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Wednesday, 30 November 2011

Alex "Reds" Rivera, a suspected drug kingpin who once kept a petting zoo of farm animals in his Kensington neighborhood, has been convicted of heading a narcotics network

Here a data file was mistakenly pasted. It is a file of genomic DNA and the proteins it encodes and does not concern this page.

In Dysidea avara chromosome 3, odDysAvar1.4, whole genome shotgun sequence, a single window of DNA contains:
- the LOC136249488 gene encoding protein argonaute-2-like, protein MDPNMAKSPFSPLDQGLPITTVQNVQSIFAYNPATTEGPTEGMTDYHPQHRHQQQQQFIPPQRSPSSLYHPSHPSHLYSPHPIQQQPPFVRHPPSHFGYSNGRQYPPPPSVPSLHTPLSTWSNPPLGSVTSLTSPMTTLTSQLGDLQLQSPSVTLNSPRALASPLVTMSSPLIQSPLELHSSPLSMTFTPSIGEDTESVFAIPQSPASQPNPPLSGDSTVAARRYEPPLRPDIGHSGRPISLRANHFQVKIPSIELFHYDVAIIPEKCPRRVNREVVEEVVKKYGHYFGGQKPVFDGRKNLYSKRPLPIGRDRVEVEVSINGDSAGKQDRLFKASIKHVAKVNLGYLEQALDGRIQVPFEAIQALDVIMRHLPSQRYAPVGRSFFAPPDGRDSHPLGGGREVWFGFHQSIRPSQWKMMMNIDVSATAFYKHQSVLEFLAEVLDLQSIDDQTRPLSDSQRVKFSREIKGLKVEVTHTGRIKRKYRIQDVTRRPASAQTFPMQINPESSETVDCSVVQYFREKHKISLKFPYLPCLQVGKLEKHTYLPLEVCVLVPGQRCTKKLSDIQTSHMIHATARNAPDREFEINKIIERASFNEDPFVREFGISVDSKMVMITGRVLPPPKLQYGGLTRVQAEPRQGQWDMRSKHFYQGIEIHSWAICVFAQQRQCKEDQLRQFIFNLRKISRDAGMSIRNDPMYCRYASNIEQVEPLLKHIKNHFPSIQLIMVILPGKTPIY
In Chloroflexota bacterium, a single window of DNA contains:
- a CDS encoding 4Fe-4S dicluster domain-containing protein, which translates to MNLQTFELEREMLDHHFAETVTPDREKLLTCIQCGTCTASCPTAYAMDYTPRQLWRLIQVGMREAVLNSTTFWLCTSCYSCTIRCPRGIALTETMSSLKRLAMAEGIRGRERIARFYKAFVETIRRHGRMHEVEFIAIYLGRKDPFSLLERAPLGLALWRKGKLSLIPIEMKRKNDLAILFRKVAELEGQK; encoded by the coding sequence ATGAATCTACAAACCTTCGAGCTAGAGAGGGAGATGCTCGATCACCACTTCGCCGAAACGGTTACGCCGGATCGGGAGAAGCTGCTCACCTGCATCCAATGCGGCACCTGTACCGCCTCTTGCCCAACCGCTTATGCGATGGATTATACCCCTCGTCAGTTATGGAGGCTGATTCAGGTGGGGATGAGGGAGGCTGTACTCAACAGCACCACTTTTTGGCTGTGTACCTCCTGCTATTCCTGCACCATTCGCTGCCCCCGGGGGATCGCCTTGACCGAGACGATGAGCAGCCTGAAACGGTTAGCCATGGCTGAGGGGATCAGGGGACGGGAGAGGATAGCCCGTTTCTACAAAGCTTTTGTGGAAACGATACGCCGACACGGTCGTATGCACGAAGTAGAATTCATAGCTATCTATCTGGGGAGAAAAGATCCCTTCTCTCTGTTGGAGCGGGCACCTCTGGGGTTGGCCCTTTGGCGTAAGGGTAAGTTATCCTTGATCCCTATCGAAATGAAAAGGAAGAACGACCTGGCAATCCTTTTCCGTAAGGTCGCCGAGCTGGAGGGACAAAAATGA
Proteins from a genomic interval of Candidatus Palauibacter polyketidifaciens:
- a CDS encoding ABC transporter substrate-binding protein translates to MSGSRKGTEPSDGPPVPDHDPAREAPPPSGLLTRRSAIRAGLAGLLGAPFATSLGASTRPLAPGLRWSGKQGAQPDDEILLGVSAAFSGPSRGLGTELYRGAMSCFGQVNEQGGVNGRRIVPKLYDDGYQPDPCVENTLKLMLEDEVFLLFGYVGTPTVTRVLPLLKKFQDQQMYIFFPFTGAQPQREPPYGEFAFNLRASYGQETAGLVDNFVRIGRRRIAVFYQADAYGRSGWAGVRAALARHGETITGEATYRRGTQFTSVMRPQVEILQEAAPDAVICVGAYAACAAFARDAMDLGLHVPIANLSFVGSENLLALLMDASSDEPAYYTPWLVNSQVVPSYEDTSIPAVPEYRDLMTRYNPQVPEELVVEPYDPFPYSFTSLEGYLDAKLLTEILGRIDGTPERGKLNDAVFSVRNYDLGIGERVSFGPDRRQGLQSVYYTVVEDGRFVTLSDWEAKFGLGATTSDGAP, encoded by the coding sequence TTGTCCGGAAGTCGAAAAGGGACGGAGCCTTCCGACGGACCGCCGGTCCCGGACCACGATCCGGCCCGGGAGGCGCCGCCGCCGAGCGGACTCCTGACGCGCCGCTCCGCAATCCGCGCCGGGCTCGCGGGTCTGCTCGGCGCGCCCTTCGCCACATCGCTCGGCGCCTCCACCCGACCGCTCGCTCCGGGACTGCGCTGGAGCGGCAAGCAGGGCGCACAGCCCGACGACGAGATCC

Alex "Reds" Rivera, a suspected drug kingpin who once kept a petting zoo of farm animals in his Kensington neighborhood, has been convicted of heading a narcotics network that for years distributed heroin and cocaine along North Lawrence Street and West Indiana Avenue. A federal jury handed up its verdict Monday night, capping a two-week trial that included testimony from several of Rivera's top associates, dozens of secretly recorded conversations, and surveillance and law enforcement reports of controlled drug buys from Rivera and others. In his closing argument to the jury, Assistant U.S. Attorney David L. Axelrod, one of the prosecutors in the case, described the businesslike nature of the Rivera operation, which he said was selling about $18,000 worth of crack cocaine a week for a four-year period beginning in 2006. Rivera, 29, whom Axelrod described as the "boss" of the operation, faces a mandatory life sentence. He was convicted on charges of drug dealing and conspiracy tied to a narcotics network that prosecutors alleged "owned" several blocks of an open-air drug market in North Philadelphia. His wife, Ileana Vidal, 25, was convicted of related drug offenses and faces 10 years in prison. U.S. District Court Judge Juan R. Sanchez has scheduled Rivera's sentencing for Feb. 29. Vidal is scheduled to be sentenced March 2. The jury deliberated for about five hours before announcing its verdict, which came less than two weeks after the trial began Nov. 18. Testimony included accounts of how Rivera would order associates to beat and assault anyone who tried to sell drugs within his Kensington territory. Daniel Cortez, a top Rivera lieutenant who pleaded guilty and agreed to cooperate with authorities, testified about how, on Rivera's orders, he had kidnapped and tortured a man who owed money to the drug organization. Cortez was one of 15 codefendants in the case who pleaded guilty before trial. The case was developed through a joint investigation by the FBI and the Philadelphia Police Department through the Violent Gangs Safe Street Task Force. Rivera, short and stocky with tattooed arms and bushy red hair and a beard, was well-known in the neighborhood and in law enforcement circles as a major player in the drug underworld. He was featured in a 2008 BBC documentary called Law and Disorder in Philadelphia. In the documentary, he denied he was involved in drugs, but told a BBC reporter, "Sometimes you do what you got to do to survive." 

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